Adele A. Barakat, 95, of Kennett Square, a businesswoman and philanthropist, died Sunday, April 29, of cardiac failure at her home.

Born in Ardmore, Mrs. Barakat graduated from Haverford High School and took business courses. During World War II, she worked for the U.S. Army Signal Corps, which assisted with military communications.

Adele A. Barakat
Courtesy of the family
Adele A. Barakat

In 1946, she married machinist Joseph S. Barakat after he immigrated to the United States from Jage, Lebanon, the village her family had lived in before moving to the United States and settling in the Philadelphia area.

"He stayed in my mom's family's house, and that's how they met," said daughter Rachel.

The couple had seven children. Mrs. Barakat nurtured her brood in Havertown while juggling full-time work in a family-owned sandwich shop that later expanded into a bar.

"Thank God we've been blessed," she told the Inquirer in January 1988 in a profile of her husband and the family's businesses.

But it wasn't just blessings that caused the family to prosper. It was grit, determination, and hard work that led to the success of several businesses. As the enterprises grew, they employed as many as 250 workers at a time in the Philadelphia region.

In 1947, the couple invested $600 in a hoagie shop called Joe's Bar & Grill in the Manoa section of Havertown. She managed the restaurant for 33 years. The family lived next door.

In the early years, the couple worked 16 to 18 hours a day and kept daughter Mary Ann in a playpen in the kitchen. Soon they added a bar. By 1975, the enterprise was grossing $250,000 annually, according to the Inquirer.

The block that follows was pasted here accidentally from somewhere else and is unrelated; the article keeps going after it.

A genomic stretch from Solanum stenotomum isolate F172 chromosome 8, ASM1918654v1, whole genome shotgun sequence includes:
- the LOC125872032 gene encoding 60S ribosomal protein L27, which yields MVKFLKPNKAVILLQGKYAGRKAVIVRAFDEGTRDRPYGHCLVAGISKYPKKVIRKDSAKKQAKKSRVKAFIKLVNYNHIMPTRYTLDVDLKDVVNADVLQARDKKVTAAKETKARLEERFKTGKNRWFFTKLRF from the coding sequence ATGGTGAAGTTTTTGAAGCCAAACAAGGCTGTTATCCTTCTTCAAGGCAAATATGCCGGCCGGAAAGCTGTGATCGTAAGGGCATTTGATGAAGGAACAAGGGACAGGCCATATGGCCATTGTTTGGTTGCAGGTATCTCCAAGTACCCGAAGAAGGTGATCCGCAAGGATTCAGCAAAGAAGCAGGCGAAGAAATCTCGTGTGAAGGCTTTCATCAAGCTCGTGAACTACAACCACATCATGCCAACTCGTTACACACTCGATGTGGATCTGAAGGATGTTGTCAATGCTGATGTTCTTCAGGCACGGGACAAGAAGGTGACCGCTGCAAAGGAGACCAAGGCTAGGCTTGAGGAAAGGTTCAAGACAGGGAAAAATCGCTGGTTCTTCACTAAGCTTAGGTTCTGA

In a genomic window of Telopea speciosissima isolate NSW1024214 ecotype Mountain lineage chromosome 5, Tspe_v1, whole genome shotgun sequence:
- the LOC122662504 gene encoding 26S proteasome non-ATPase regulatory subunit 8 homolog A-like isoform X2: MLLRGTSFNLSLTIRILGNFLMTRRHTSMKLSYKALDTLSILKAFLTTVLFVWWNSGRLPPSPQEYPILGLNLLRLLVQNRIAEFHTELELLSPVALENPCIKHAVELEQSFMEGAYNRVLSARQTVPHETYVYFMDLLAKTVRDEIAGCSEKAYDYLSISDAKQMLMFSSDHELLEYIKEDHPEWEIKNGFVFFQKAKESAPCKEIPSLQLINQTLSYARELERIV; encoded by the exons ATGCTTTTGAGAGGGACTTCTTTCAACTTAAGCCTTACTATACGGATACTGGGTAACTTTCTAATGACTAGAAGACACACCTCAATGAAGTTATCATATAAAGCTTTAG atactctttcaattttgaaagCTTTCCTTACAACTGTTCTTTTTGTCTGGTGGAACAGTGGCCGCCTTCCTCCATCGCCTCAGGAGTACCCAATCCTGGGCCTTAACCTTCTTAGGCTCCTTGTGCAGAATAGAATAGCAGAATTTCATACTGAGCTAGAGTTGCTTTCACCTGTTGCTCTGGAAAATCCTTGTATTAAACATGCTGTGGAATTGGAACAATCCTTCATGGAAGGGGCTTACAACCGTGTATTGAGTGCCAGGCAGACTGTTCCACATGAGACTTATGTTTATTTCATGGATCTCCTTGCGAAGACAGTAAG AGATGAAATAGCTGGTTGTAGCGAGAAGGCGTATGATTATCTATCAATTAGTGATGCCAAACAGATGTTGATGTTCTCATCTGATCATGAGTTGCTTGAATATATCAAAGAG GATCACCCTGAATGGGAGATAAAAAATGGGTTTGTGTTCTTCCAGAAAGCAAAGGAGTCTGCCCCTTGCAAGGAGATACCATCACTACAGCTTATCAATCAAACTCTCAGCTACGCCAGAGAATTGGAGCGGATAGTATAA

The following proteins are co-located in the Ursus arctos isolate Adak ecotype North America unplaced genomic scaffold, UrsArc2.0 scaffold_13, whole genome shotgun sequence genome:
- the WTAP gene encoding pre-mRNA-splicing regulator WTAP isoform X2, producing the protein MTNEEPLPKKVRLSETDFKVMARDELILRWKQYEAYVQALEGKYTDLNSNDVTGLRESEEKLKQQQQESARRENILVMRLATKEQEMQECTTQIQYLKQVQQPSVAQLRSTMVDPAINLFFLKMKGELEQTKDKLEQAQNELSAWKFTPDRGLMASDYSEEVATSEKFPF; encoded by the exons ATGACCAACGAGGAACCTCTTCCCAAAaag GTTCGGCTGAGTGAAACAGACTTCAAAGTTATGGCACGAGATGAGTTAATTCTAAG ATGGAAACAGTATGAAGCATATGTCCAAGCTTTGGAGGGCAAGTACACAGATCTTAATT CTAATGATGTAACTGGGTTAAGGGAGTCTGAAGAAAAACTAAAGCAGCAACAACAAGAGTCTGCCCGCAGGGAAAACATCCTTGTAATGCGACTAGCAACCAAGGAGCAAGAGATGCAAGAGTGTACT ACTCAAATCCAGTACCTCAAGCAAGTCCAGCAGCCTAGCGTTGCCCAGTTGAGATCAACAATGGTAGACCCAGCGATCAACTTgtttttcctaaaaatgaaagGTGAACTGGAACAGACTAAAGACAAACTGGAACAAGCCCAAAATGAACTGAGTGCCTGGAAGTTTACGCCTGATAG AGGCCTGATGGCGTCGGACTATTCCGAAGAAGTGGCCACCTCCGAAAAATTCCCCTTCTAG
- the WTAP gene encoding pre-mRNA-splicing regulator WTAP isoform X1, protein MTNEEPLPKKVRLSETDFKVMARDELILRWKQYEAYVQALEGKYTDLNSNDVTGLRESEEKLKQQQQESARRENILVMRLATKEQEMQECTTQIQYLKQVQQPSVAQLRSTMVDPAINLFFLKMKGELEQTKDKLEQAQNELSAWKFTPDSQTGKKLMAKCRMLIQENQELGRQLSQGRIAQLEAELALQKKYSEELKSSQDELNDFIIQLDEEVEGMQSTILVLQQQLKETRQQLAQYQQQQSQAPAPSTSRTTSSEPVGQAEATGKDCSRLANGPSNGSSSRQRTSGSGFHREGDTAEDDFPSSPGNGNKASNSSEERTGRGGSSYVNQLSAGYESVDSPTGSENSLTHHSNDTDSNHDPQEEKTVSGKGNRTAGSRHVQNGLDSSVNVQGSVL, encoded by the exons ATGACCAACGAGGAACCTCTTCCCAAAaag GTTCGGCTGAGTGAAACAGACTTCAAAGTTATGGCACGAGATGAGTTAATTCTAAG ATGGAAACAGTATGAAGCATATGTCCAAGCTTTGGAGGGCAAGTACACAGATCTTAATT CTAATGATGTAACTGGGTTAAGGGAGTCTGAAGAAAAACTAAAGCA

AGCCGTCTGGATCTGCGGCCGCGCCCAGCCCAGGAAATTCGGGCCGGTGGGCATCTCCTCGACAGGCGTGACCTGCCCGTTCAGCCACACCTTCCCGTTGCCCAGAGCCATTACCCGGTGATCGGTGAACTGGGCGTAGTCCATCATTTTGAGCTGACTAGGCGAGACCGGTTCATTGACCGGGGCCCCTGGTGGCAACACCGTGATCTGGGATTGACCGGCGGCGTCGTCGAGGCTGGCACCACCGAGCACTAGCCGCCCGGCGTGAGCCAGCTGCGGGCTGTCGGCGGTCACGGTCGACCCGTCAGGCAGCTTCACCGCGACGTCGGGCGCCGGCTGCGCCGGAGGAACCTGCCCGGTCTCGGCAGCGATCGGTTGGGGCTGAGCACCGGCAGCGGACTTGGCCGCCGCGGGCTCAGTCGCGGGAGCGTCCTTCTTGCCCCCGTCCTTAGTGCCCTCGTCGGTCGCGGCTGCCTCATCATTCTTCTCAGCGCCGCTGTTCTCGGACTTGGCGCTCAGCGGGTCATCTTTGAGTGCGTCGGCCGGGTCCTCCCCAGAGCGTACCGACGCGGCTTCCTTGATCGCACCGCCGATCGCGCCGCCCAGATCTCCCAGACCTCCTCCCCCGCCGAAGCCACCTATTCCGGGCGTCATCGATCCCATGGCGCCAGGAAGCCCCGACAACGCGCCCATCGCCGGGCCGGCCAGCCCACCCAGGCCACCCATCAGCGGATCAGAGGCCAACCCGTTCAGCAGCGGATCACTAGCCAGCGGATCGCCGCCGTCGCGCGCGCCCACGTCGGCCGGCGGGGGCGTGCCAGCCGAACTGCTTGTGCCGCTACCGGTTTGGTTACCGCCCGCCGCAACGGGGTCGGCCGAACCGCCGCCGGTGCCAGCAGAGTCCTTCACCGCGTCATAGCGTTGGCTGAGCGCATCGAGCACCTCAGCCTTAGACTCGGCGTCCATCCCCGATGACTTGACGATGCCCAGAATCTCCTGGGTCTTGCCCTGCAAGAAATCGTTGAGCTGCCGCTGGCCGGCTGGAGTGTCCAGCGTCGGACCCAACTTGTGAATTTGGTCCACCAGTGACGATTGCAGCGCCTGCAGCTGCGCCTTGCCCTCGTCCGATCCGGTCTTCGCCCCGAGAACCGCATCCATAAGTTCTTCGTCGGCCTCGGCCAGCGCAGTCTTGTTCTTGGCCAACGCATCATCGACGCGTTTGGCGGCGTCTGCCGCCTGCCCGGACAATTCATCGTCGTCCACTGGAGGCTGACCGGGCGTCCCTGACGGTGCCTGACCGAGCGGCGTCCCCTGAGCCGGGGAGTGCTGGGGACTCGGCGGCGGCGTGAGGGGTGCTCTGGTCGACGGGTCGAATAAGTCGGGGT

Other enterprises were a sheet-metal company in Southwest Philadelphia that her husband bought, turned around, and resold, and ATACS Corp., a maker of military communication systems, which he operated in Oxford, Chester County.

Mrs. Barakat had a strong faith and a belief in the importance of church as a focal point for the Lebanese American community. As the family's fortunes rose, the Barakats opened their home to other Lebanese immigrants who needed help getting established in America.

In the 1980s, she and her husband donated a 14-acre property to establish a church in the Philadelphia suburbs. The idea was that local Lebanese Maronite Catholics — a rite of the church mostly centered in the Middle East – would not have to travel to Philadelphia to worship.

The property was later sold and the proceeds used to acquire a new site in Newtown Square. Construction began on St. Sharbel Church on Providence Road. Families from Delaware, Chester and Montgomery Counties celebrate the Maronite service there, the family said.

In 1983, in recognition of their contributions to the Catholic Church, Mrs. Barakat and her husband were honored by Pope John Paul II. She was named a Papal Lady and he was named a Knight Commander of the Order of St. Gregory, the highest honor the Catholic Church bestows on laymen.

"I remember there was a dinner where they received this award," said Rachel Barakat.  "She was very humbled and honored and thrilled to be there, because it was important to her to keep the culture of the Lebanese people alive in the U.S. and help people feel at home here because of the celebration of that culture."

Mrs. Barakat's love of  family led her to support charitable organizations that benefited children. From 1962 to 1965, the Barakats led a regional fundraising organization on behalf of St. Jude Children's Research Hospital in Memphis, Tenn. The couple stayed involved in the group until 1974. At one point, they helped the actor Danny Thomas, a Lebanese American who founded the hospital, organize an appearance at the Bazaar of All Nations in Delaware County.

The Barakats maintained vacation homes in Bethany Beach, Del, and Naples, Fla. Mrs. Barakat loved family get-togethers and bird-watching through a picture window after she moved to a home in Kennett Square.

She was an expert cook of Lebanese dishes including stuffed grape leaves and tabouli.

Mrs. Barakat's husband died of cancer in 1986 at age 60. In addition to her daughters Rachel and Mary Ann Funk, she is survived by children Fred, Linda Letier, Nancy, Joseph, and John; 14 grandchildren; and seven great-grandchildren.

A viewing from 10 a.m. to noon Saturday, May 5, will be followed by a Funeral Mass at St. Sharbel Church, 3679 Providence Rd., Newtown Square. Burial will be in SS. Peter and Paul Cemetery, Marple Township.

Memorial donations may be made to St. Jude Children's Research Hospital, 501 St. Jude Place, Memphis, Tenn. 38105 or via